Santi and the rest of her research group, led by Professor Sara Zanivan, hope to develop this experimental model to improve the way they can study the way CAFs communicate and interact with other cells.
Their research focuses on the potential of exploiting CAFs to primarily treat breast and ovarian cancers, as they tend to grow in a rich stroma that contains a lot of CAFs.
“Because of their ability to remodel the environment where tumours grow, I think of CAFs as architects,” says Santi. “My research shows that one of the tools they use is the transfer of their own proteins. And thanks to the co-culture system, I now know what these proteins are. The next step is to see if blocking this transfer can indeed prevent metastasis.”
Harry Jenkins is a science media officer at Cancer Research UK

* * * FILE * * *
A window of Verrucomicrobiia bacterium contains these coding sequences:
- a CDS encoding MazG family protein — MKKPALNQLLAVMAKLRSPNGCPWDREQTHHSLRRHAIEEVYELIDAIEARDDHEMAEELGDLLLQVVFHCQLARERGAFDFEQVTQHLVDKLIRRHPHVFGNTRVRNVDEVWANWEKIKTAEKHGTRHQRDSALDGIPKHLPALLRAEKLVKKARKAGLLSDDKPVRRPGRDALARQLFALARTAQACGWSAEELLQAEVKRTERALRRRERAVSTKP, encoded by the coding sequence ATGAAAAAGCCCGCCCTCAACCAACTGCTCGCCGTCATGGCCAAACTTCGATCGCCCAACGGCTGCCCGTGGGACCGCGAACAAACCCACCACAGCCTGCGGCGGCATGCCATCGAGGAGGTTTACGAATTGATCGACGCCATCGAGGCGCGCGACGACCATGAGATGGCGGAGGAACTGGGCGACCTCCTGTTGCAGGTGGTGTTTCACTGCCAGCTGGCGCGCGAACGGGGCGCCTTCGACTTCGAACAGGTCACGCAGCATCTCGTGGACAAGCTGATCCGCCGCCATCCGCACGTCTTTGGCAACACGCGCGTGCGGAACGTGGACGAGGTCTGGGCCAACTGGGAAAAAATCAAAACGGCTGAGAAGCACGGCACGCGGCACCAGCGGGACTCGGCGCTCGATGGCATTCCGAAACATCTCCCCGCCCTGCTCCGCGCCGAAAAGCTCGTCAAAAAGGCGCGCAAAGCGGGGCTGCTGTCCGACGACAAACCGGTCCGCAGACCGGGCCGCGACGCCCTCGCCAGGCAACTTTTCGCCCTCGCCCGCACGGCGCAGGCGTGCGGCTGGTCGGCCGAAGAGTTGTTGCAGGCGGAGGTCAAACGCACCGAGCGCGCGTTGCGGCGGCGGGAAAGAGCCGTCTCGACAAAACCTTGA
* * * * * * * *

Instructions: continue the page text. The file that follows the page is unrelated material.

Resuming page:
- Introducing our Science Snaps series
- Science Snaps: capturing the immune system and cancer
- Science Snaps: a sea of cells
- Science Snaps: why aren’t flies as big as hippos?
- Science Snaps: designer drugs
- Science Snaps: how skin cancer spreads – the round or flat of it
- Science Snaps: what can fluorescent fish teach us about skin cancer?
- Science Snaps: peering inside an expanding lymph node
- Science Snaps: Sir Henry Morris and the ‘anonymous Gentleman’
- Science Snaps: the art and science of cancer, the universe and everything
- Science Snaps: exposing melanoma’s ‘safe haven’ to help tackle drug resistance
- Science Snaps: divide by two
- Science Snaps: bridging the gap between nerve repair and cancer spread
- Science Snaps: prioritising the gene faults behind bowel cancer
- Science Snaps: switching T cells on – size matters
- Science Snaps: how knowing the shape of cancer cells could improve treatments
- Science Snaps: leukaemia cells are born to run